Women are uniquely victimized in disaster zones. They fall prey to opportunist human traffickers. They are less likely than men to receive relief supplies. They often face increased domestic violence triggered by the stress men bear when suddenly unable to support their families. Reproductive health usually takes a back seat to emergency care, putting women and their newborns in a precarious spot.
Women are also uniquely poised to help in reconstruction efforts. According to Swanee Hunt, director of the Women and Public Policy Program at Harvard University’s Kennedy School of Government, and Don Steinberg, senior fellow at the U.S. Institute of Peace, women ‘have their fingers on the pulse of the community’ and have ‘the best access to devastated families.’ Women are also better at disregarding ethnic, religious, and political barriers for the sake of delivering aid — no small task in devastated, politically unstable places like Aceh, Indonesia.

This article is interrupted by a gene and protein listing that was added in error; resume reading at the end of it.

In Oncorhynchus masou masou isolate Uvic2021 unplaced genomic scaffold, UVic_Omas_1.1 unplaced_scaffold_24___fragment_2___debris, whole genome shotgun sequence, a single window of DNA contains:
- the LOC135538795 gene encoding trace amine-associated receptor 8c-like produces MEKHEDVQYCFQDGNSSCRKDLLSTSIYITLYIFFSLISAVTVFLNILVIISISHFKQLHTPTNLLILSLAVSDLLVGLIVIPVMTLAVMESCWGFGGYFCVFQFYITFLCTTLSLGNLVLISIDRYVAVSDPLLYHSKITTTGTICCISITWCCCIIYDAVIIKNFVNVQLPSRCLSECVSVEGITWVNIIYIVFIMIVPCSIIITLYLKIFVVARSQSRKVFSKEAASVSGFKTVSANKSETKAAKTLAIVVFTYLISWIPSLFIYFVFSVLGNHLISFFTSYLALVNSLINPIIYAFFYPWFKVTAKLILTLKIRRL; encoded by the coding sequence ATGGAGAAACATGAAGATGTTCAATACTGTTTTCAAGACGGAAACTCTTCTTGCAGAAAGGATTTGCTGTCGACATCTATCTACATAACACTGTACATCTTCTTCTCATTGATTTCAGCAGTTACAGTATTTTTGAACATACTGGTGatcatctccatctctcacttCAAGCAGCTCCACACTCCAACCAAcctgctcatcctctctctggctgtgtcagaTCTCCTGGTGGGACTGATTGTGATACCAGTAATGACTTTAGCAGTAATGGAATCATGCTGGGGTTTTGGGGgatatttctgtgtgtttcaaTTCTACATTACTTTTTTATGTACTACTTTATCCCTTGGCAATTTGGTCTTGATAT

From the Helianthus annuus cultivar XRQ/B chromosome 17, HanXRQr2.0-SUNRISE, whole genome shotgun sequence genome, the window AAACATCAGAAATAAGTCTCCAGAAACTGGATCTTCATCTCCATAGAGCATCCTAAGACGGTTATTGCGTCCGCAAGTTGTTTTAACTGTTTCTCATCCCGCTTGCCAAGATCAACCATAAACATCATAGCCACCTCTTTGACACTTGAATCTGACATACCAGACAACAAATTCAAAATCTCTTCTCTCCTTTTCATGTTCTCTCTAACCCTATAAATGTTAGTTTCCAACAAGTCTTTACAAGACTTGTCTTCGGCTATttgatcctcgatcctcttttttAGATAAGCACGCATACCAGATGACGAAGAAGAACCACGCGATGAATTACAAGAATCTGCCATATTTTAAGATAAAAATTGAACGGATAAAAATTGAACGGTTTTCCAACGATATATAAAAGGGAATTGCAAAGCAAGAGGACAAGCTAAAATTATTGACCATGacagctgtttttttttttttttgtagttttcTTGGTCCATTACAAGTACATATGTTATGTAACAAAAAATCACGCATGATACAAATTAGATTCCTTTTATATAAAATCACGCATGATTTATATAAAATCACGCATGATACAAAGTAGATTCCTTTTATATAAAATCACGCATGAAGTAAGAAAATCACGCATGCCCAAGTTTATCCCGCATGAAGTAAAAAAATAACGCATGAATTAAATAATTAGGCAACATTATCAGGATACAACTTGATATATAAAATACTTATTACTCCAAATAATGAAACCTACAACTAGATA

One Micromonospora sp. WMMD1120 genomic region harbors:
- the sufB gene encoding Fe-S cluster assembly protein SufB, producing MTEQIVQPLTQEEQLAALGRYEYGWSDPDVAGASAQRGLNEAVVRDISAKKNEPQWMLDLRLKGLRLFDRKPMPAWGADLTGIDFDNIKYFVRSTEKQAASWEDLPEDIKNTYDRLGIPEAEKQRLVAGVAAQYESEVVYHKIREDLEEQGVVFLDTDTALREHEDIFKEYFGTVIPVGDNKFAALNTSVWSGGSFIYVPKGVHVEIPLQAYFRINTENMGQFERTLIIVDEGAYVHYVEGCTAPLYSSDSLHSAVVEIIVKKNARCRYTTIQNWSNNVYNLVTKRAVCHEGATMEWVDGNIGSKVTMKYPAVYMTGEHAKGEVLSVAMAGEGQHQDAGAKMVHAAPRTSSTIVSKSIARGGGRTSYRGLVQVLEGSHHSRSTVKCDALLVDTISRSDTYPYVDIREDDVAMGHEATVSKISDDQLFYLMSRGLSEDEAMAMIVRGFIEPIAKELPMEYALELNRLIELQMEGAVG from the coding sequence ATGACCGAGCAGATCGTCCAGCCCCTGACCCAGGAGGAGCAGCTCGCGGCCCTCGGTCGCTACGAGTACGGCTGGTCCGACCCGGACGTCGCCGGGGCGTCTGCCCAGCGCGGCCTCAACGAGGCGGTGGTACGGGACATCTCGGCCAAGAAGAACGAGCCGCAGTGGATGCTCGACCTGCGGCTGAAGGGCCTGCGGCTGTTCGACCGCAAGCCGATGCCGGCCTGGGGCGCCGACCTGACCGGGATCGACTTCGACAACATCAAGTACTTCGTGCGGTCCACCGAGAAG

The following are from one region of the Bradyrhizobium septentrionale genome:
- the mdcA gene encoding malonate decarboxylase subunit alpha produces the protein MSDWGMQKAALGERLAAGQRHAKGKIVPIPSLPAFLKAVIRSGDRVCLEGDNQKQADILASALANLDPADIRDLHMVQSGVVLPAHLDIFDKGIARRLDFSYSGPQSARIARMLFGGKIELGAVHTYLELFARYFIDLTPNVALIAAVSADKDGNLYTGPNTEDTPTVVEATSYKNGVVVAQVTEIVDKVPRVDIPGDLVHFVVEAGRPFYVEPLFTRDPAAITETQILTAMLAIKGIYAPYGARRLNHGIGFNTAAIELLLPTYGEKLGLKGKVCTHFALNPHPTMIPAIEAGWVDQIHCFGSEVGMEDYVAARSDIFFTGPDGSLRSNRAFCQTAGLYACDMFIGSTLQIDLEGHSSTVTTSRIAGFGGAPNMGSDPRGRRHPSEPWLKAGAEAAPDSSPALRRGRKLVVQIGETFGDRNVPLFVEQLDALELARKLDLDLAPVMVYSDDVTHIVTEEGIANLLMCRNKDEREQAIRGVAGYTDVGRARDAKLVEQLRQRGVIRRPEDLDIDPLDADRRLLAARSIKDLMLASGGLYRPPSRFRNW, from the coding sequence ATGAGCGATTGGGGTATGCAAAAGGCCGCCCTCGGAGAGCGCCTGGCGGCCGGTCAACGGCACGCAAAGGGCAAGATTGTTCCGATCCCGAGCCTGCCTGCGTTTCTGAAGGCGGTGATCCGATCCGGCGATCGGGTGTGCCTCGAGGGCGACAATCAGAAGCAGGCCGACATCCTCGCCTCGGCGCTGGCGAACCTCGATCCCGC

Hunt and Steinberg make the case that supporting women in the areas devastated by the tsunami isn’t just a gender-sensitive policy, it’s a good reconstruction strategy.
— Hannah Lobel
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In Disaster Zone, Women are Key
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